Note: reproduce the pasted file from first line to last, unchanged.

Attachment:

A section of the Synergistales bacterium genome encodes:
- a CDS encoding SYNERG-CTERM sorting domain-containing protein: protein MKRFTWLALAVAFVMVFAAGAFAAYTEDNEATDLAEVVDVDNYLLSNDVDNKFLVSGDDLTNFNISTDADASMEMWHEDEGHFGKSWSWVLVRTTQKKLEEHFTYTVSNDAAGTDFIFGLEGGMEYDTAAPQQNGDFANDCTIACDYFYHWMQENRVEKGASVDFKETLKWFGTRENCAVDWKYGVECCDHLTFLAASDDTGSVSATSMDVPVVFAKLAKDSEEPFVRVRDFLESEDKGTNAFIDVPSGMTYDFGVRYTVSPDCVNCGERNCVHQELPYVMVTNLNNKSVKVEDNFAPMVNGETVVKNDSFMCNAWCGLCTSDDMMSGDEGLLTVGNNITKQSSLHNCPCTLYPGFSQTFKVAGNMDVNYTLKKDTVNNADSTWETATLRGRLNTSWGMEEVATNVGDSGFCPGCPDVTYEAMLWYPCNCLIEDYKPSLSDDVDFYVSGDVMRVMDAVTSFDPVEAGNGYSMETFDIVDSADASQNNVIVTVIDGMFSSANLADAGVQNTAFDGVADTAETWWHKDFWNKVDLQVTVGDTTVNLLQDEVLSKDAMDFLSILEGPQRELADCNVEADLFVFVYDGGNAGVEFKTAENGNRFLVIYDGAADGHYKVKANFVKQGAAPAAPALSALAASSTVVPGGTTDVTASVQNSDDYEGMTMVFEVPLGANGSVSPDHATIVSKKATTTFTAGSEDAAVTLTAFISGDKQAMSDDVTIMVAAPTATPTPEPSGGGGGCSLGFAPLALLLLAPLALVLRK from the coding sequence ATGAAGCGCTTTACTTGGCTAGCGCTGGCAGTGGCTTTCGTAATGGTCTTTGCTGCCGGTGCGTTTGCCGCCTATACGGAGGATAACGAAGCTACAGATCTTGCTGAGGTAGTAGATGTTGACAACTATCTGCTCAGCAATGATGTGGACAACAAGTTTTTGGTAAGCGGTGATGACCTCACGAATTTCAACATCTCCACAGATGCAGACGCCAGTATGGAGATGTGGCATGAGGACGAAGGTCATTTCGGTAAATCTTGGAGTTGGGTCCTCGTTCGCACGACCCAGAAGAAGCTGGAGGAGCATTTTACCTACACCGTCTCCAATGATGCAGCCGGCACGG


A section of the Synergistales bacterium genome encodes:
- a CDS encoding SYNERG-CTERM sorting domain-containing protein: protein MKRFTWLALAVAFVMVFAAGAFAAYTEDNEATDLAEVVDVDNYLLSNDVDNKFLVSGDDLTNFNISTDADASMEMWHEDEGHFGKSWSWVLVRTTQKKLEEHFTYTVSNDAAGTDFIFGLEGGMEYDTAAPQQNGDFANDCTIACDYFYHWMQENRVEKGASVDFKETLKWFGTRENCAVDWKYGVECCDHLTFLAASDDTGSVSATSMDVPVVFAKLAKDSEEPFVRVRDFLESEDKGTNAFIDVPSGMTYDFGVRYTVSPDCVNCGERNCVHQELPYVMVTNLNNKSVKVEDNFAPMVNGETVVKNDSFMCNAWCGLCTSDDMMSGDEGLLTVGNNITKQSSLHNCPCTLYPGFSQTFKVAGNMDVNYTLKKDTVNNADSTWETATLRGRLNTSWGMEEVATNVGDSGFCPGCPDVTYEAMLWYPCNCLIEDYKPSLSDDVDFYVSGDVMRVMDAVTSFDPVEAGNGYSMETFDIVDSADASQNNVIVTVIDGMFSSANLADAGVQNTAFDGVADTAETWWHKDFWNKVDLQVTVGDTTVNLLQDEVLSKDAMDFLSILEGPQRELADCNVEADLFVFVYDGGNAGVEFKTAENGNRFLVIYDGAADGHYKVKANFVKQGAAPAAPALSALAASSTVVPGGTTDVTASVQNSDDYEGMTMVFEVPLGANGSVSPDHATIVSKKATTTFTAGSEDAAVTLTAFISGDKQAMSDDVTIMVAAPTATPTPEPSGGGGGCSLGFAPLALLLLAPLALVLRK from the coding sequence ATGAAGCGCTTTACTTGGCTAGCGCTGGCAGTGGCTTTCGTAATGGTCTTTGCTGCCGGTGCGTTTGCCGCCTATACGGAGGATAACGAAGCTACAGATCTTGCTGAGGTAGTAGATGTTGACAACTATCTGCTCAGCAATGATGTGGACAACAAGTTTTTGGTAAGCGGTGATGACCTCACGAATTTCAACATCTCCACAGATGCAGACGCCAGTATGGAGATGTGGCATGAGGACGAAGGTCATTTCGGTAAATCTTGGAGTTGGGTCCTCGTTCGCACGACCCAGAAGAAGCTGGAGGAGCATTTTACCTACACCGTCTCCAATGATGCAGCCGGCACGG